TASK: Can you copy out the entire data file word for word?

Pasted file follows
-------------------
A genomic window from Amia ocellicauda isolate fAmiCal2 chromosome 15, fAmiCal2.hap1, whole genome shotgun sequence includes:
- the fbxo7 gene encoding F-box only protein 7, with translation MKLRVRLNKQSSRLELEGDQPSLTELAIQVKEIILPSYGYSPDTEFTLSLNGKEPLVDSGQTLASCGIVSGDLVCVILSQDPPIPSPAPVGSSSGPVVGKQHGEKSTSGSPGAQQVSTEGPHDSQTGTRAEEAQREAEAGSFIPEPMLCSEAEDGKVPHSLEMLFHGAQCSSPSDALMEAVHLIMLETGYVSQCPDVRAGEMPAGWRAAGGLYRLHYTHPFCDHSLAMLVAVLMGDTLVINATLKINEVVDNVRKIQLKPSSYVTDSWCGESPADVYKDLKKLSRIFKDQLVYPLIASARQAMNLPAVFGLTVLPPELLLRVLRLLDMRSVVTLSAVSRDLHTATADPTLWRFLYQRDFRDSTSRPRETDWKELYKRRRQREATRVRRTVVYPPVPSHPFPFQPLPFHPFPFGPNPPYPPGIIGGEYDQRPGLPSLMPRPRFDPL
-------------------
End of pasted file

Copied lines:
A genomic window from Amia ocellicauda isolate fAmiCal2 chromosome 15, fAmiCal2.hap1, whole genome shotgun sequence includes:
- the fbxo7 gene encoding F-box only protein 7, with translation MKLRVRLNKQSSRLELEGDQPSLTELAIQVKEIILPSYGYSPDTEFTLSLNGKEPLVDSGQTLASCGIVSGDLVCVILSQDPPIPSPAPVGSSSGPVVGKQHGEKSTSGSPGAQQVSTEGPHDSQTGTRAEEAQREAEAGSFIPEPMLCSEAEDGKVPHSLEMLFHGAQCSSPSDALMEAVHLIMLETGYVSQCPDVRAGEMPAGWRAAGGLYRLHYTHPFCDHSLAMLVAVLMGDTLVINATLKINEVVDNVRKIQLKPSSYVTDSWCGESPADVYKDLKKLSRIFKDQLVYPLIASARQAMNLPAVFGLTVLPPELLLRVLRLLDMRSVVTLSAVSRDLHTATADPTLWRFLYQRDFRDSTSRPRETDWKELYKRRRQREATRVRRTVVYPPVPSHPFPFQPLPFHPFPFGPNPPYPPGIIGGEYDQRPGLPSLMPRPRFDPL